First Reading
Isaiah 55:1-3

Thus says the Lord: All you who are thirsty, come to the water! You who have no money, come, receive grain and eat; come, without paying and without cost, drink wine and milk! Why spend your money for what is not bread; your wages for what fails to satisfy? Heed me, and you shall eat well, you shall delight in rich fare. Come to me heedfully, listen, that you may have life. I will renew with you the everlasting covenant, the benefits assured to David.

Second Reading
Romans 8:35, 37-39

Brothers and sisters: What will separate us from the love of Christ? Will anguish, or distress, or persecution, or famine, or nakedness, or peril, or the sword? No, in all these things we conquer overwhelmingly through him who loved us. For I am convinced that neither death, nor life, nor angels, nor principalities, nor present things, nor future things, nor powers, nor height, nor depth, nor any other creature will be able to separate us from the love of God in Christ Jesus our Lord.

Gospel Cycle Cycle A
Matthew 14:13-21

When Jesus heard of the death of John the Baptist, he withdrew in a boat to a deserted place by himself. The crowds heard of this and followed him on foot from their towns. When he disembarked and saw the vast crowd, his heart was moved with pity for them, and he cured their sick. When it was evening, the disciples approached him and said, “This is a deserted place and it is already late; dismiss the crowds so that they can go to the villages and buy food for themselves.” Jesus said to them, “There is no need for them to go away; give them some food yourselves.” But they said to him, “Five loaves and two fish are all we have here.” Then he said, “Bring them here to me,” and he ordered the crowds to sit down on the grass. Taking the five loaves and the two fish, and looking up to heaven, he said the blessing, broke the loaves, and gave them to the disciples, who in turn gave them to the crowds. They all ate and were satisfied, and they picked up the fragments left over—twelve wicker baskets full. Those who ate were about five thousand men, not counting women and children.

The first reading and the Gospel are connected today in speaking about eating. All of us should love the words of the first reading, from the Prophet Isaiah: Heed me and you shall eat well! It is difficult to imagine another part of our Bible that is this blunt. If you follow the Lord, you shall eat well.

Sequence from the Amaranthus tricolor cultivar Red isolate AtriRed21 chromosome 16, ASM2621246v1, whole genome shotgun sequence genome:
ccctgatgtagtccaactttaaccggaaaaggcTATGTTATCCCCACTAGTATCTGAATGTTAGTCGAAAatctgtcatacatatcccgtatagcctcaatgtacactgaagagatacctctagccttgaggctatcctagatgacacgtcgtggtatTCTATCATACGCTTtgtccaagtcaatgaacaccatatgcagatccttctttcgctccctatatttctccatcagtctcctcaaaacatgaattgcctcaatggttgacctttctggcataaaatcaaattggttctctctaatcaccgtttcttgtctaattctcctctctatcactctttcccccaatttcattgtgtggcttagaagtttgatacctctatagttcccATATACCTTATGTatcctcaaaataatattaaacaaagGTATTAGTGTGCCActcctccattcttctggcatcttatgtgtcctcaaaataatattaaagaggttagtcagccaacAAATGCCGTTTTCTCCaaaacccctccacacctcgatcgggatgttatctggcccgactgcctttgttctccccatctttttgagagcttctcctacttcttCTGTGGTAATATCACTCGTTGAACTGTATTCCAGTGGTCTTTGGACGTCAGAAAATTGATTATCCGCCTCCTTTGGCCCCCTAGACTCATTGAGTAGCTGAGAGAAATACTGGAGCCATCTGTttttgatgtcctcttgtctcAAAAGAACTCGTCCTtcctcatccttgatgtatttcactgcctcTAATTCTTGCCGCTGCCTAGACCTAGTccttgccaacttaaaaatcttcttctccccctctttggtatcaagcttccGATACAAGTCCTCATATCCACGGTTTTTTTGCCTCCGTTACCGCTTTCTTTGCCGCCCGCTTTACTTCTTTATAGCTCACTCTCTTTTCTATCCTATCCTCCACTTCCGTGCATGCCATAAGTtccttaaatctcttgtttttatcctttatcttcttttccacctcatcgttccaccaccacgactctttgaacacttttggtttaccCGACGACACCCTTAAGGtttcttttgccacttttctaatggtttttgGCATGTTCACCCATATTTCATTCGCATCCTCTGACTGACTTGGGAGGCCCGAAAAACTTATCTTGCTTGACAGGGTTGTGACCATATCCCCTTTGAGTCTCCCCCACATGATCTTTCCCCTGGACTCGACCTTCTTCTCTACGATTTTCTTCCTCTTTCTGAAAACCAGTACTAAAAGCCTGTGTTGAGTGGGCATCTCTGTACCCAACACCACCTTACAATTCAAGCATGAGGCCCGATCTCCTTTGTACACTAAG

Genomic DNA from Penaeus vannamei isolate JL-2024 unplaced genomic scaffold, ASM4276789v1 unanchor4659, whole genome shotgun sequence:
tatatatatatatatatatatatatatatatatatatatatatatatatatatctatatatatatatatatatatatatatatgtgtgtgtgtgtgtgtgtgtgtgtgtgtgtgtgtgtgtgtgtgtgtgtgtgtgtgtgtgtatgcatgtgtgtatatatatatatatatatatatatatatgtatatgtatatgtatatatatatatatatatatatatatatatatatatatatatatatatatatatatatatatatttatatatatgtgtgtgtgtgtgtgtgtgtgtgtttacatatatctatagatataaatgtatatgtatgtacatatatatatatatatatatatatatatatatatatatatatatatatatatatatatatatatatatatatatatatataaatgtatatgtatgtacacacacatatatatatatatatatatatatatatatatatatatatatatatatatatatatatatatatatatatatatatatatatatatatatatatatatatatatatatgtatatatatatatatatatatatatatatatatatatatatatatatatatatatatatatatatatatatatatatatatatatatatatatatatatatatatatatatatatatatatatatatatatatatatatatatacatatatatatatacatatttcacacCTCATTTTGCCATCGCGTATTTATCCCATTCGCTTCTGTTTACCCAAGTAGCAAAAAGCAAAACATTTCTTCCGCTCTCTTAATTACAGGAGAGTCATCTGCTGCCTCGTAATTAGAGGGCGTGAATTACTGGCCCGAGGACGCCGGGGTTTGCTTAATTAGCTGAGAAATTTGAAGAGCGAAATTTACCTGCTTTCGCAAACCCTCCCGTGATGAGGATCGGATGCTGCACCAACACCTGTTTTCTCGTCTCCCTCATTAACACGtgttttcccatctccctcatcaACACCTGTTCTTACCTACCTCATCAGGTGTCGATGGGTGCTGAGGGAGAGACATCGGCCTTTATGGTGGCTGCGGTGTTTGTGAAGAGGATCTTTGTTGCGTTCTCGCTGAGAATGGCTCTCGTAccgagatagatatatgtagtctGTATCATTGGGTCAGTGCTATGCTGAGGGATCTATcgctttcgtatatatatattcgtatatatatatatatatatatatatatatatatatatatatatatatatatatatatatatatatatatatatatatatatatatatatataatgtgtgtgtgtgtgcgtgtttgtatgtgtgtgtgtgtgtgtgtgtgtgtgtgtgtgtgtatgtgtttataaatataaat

On the other hand, we also know that it is not entirely true. So many people have been totally faithful to God and have died of hunger. So what are we to make of these kinds of sayings? We have to know that the Bible is speaking about eternal life and not just about this life. For sure, the person who wrote this part of the book of the Prophet Isaiah really thought that anyone who actually was faithful to God would never have a problem with eating in this life. We who live so many centuries later can understand that the promise is NOT about this life, but about living for ever and the kind of food that sustains eternal life.

All we need do is think of Burundi or Rwanda or Zimbabwe or even of the European nations during the Second World War. There were so many people who did believe with all their hearts—and they died from hunger.

Today we must recognize and strongly uphold that our Scriptures are really aimed at the life in the world to come and not about this life. The food we need to eat is the food of the Eucharist, the food of the teaching of Jesus, the food given to us as spiritual people. Of course I want to live in this life as well, but so many of us are beginning to think like many of the people in our world that this life is the only life. Our whole tradition affirms that what we really want is eternal life, life in God, life in Jesus Christ.

For those of us in the so-called “developed countries” there is almost always plenty to eat. For a huge percentage of people in the world, there is not enough to eat. We need to ask ourselves what that might mean for us? Do we help at all with the hunger in the world? Are we willing to eat a little less so that others might eat a little more? These are questions that those of us who follow Christ need to ask ourselves. Jesus is so clear in the Gospel that he wants his followers to give food to those who don’t have any.

And then we need to ask ourselves whether we have spiritual food for the journey? Are we really living spiritual lives? Do we look for the presence of God in our own personal lives and in our daily lives of contact with others?

Always the Gospel is there not to condemn us, but to invite us to live as truly spiritual women and men in our present world. Let us ask God to open our hearts today to His presence. May we know His divine presence in every other person. And may our hearts be alive in the Lord.